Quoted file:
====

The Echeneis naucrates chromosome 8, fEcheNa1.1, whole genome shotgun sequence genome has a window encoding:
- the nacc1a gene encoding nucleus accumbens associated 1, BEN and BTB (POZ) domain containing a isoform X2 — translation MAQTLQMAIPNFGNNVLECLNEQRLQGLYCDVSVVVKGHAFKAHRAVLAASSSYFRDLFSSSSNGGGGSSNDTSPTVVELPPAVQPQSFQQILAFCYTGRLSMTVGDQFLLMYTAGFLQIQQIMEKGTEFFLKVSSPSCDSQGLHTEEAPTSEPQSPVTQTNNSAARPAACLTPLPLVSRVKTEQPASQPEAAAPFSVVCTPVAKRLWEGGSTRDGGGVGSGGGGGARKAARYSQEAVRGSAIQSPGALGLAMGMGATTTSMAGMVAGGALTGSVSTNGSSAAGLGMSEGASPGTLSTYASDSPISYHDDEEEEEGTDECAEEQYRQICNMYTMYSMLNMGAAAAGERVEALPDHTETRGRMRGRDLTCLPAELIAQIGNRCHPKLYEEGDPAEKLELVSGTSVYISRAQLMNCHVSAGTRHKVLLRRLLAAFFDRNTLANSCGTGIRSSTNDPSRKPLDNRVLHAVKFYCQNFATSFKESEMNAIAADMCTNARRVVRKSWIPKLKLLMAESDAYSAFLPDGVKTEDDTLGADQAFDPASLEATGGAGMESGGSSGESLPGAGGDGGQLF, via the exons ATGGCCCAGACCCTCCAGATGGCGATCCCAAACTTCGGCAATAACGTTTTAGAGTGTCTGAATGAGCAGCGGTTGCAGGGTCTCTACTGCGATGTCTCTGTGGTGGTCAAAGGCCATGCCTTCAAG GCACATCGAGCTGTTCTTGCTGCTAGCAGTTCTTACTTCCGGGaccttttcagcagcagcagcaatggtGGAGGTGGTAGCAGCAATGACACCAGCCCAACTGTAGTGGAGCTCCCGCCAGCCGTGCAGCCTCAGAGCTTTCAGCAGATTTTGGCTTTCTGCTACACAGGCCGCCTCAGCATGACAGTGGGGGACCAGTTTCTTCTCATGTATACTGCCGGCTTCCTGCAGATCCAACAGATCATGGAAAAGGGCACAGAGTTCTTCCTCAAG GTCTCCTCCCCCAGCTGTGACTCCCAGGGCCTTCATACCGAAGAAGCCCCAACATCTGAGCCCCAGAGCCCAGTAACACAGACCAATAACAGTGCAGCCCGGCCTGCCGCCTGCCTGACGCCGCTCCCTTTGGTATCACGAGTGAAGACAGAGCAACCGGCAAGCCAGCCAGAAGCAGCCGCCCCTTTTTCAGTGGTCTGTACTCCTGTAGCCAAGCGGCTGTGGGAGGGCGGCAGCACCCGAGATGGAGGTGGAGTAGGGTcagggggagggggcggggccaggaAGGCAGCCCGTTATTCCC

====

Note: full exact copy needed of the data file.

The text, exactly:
The Echeneis naucrates chromosome 8, fEcheNa1.1, whole genome shotgun sequence genome has a window encoding:
- the nacc1a gene encoding nucleus accumbens associated 1, BEN and BTB (POZ) domain containing a isoform X2 — translation MAQTLQMAIPNFGNNVLECLNEQRLQGLYCDVSVVVKGHAFKAHRAVLAASSSYFRDLFSSSSNGGGGSSNDTSPTVVELPPAVQPQSFQQILAFCYTGRLSMTVGDQFLLMYTAGFLQIQQIMEKGTEFFLKVSSPSCDSQGLHTEEAPTSEPQSPVTQTNNSAARPAACLTPLPLVSRVKTEQPASQPEAAAPFSVVCTPVAKRLWEGGSTRDGGGVGSGGGGGARKAARYSQEAVRGSAIQSPGALGLAMGMGATTTSMAGMVAGGALTGSVSTNGSSAAGLGMSEGASPGTLSTYASDSPISYHDDEEEEEGTDECAEEQYRQICNMYTMYSMLNMGAAAAGERVEALPDHTETRGRMRGRDLTCLPAELIAQIGNRCHPKLYEEGDPAEKLELVSGTSVYISRAQLMNCHVSAGTRHKVLLRRLLAAFFDRNTLANSCGTGIRSSTNDPSRKPLDNRVLHAVKFYCQNFATSFKESEMNAIAADMCTNARRVVRKSWIPKLKLLMAESDAYSAFLPDGVKTEDDTLGADQAFDPASLEATGGAGMESGGSSGESLPGAGGDGGQLF, via the exons ATGGCCCAGACCCTCCAGATGGCGATCCCAAACTTCGGCAATAACGTTTTAGAGTGTCTGAATGAGCAGCGGTTGCAGGGTCTCTACTGCGATGTCTCTGTGGTGGTCAAAGGCCATGCCTTCAAG GCACATCGAGCTGTTCTTGCTGCTAGCAGTTCTTACTTCCGGGaccttttcagcagcagcagcaatggtGGAGGTGGTAGCAGCAATGACACCAGCCCAACTGTAGTGGAGCTCCCGCCAGCCGTGCAGCCTCAGAGCTTTCAGCAGATTTTGGCTTTCTGCTACACAGGCCGCCTCAGCATGACAGTGGGGGACCAGTTTCTTCTCATGTATACTGCCGGCTTCCTGCAGATCCAACAGATCATGGAAAAGGGCACAGAGTTCTTCCTCAAG GTCTCCTCCCCCAGCTGTGACTCCCAGGGCCTTCATACCGAAGAAGCCCCAACATCTGAGCCCCAGAGCCCAGTAACACAGACCAATAACAGTGCAGCCCGGCCTGCCGCCTGCCTGACGCCGCTCCCTTTGGTATCACGAGTGAAGACAGAGCAACCGGCAAGCCAGCCAGAAGCAGCCGCCCCTTTTTCAGTGGTCTGTACTCCTGTAGCCAAGCGGCTGTGGGAGGGCGGCAGCACCCGAGATGGAGGTGGAGTAGGGTcagggggagggggcggggccaggaAGGCAGCCCGTTATTCCC